Congratulations to R.D. Eno, of Cabot, Vermont, who gets the prize. Extremely honorable mention to Uri Wilensky, of Glenview, Illinois, who got the answer but was just a little slower in responding.
On December 8, 1950, a modern Orthodox rabbi in Pittsburgh named Morris Landes wrote to Rabbi Kaplan to introduce the work that would become Rabbi Landes’ doctoral dissertation at the University of Pittsburgh, an “analysis of the varying conceptions of the mitzvot massiot held by accepted leaders of American Jewish thought in the Reform, Reconstructionist, Conservative, and Orthodox ranks.” Rabbi Landes asked Rabbi Kaplan “to list ten men in the general Conservative ranks and ten among the Reconstructionists, who would be considered accepted leaders of their denominational thought. It is understood that the same names may appear in both lists. There is no desire here to put you in the difficult position of choosing the ten leaders of your denomination, merely ten representative leaders of denominational thought, whose published works are available, with the understanding that there might be others who might equally appear on this list.”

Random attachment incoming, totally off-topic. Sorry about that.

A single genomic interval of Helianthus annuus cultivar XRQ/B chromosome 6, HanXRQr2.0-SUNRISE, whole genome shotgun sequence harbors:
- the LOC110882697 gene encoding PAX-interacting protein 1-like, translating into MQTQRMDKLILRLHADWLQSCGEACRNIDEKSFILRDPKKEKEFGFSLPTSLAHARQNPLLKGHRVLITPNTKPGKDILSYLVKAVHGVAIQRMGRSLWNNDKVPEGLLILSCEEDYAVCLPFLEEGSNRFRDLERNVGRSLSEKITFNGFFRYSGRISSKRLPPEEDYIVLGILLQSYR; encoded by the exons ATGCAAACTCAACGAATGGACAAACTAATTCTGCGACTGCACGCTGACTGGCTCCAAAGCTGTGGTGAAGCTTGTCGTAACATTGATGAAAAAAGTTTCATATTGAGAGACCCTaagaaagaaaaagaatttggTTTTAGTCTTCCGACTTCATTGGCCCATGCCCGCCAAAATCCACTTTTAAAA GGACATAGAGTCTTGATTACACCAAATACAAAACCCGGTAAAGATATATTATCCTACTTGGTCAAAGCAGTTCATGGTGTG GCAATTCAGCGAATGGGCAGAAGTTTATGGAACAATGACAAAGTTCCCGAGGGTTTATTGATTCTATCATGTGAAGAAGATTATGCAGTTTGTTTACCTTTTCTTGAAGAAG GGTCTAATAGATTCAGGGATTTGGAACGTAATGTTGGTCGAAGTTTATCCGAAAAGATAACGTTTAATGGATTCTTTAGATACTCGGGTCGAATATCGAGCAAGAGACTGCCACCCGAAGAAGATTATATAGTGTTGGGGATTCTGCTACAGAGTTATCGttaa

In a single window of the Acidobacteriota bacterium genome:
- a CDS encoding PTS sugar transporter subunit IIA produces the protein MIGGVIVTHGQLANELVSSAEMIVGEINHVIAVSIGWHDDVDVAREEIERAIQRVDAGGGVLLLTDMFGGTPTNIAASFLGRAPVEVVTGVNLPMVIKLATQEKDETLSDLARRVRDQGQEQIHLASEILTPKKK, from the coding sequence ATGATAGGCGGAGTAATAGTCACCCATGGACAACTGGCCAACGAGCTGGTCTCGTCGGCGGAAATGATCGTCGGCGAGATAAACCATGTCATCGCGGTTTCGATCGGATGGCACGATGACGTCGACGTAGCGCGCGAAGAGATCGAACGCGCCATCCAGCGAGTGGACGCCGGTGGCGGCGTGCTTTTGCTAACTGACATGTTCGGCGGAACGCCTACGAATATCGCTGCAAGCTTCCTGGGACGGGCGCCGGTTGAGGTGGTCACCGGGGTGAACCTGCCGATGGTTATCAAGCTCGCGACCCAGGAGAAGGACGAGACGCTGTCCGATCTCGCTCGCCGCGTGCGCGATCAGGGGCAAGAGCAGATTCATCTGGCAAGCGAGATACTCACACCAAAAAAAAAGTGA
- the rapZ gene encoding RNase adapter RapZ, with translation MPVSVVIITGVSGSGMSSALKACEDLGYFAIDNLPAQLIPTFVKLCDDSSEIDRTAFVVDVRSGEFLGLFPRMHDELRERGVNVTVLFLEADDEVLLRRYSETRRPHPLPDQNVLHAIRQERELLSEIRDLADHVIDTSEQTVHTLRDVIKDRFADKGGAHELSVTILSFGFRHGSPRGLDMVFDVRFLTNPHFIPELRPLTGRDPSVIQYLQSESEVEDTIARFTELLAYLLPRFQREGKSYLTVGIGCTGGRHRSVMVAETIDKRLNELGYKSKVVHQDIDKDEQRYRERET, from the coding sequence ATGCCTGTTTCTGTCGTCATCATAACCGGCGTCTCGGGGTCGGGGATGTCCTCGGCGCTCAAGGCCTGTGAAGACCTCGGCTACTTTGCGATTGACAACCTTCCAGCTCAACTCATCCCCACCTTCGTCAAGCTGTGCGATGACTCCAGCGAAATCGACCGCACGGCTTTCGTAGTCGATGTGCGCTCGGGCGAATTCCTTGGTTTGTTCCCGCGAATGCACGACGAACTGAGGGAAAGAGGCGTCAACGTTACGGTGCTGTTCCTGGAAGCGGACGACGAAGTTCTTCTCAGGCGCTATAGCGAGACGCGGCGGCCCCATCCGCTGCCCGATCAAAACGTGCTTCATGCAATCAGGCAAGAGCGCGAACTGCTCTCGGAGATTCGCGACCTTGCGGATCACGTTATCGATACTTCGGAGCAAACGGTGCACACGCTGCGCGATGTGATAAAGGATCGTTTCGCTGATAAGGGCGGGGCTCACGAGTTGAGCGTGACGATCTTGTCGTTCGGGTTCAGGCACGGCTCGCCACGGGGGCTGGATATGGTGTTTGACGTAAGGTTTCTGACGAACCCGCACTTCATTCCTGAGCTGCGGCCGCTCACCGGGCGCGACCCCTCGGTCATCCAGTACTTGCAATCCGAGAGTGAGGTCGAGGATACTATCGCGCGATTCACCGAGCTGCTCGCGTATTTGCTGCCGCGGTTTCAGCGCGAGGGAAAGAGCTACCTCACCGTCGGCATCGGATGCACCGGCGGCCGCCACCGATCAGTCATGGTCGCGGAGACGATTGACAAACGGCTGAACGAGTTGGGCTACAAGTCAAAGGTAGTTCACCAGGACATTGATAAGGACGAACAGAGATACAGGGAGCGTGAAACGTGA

In a letter dated December 21, 1950, Rabbi Ira Eisenstein replied to Rabbi Landes on behalf of Rabbi Kaplan. Rabbi Eisenstein wrote that Rabbi Landes’ letter “was discussed by [Rabbi Kaplan] and one or two of us in the Reconstructionist Foundation office, and I am pleased to submit herewith the names of ten Reconstructionists whom you might want to use for your study. I think that it would be best for you to approach the Rabbinical Assembly of America to get the list of ten Conservative men.” (Rabbi Eisenstein for some reason did not mention in his letter that he was then the president of the Rabbinical Assembly.)
The list of Reconstructionist leaders set out in Rabbi Eisenstein’s letter included Rabbis Kaplan and Eisenstein themselves as well as Rabbis Eugene Kohn, Jack J. Cohen, and Milton Steinberg, who had died a few months earlier. The other five names on the list are far from obvious.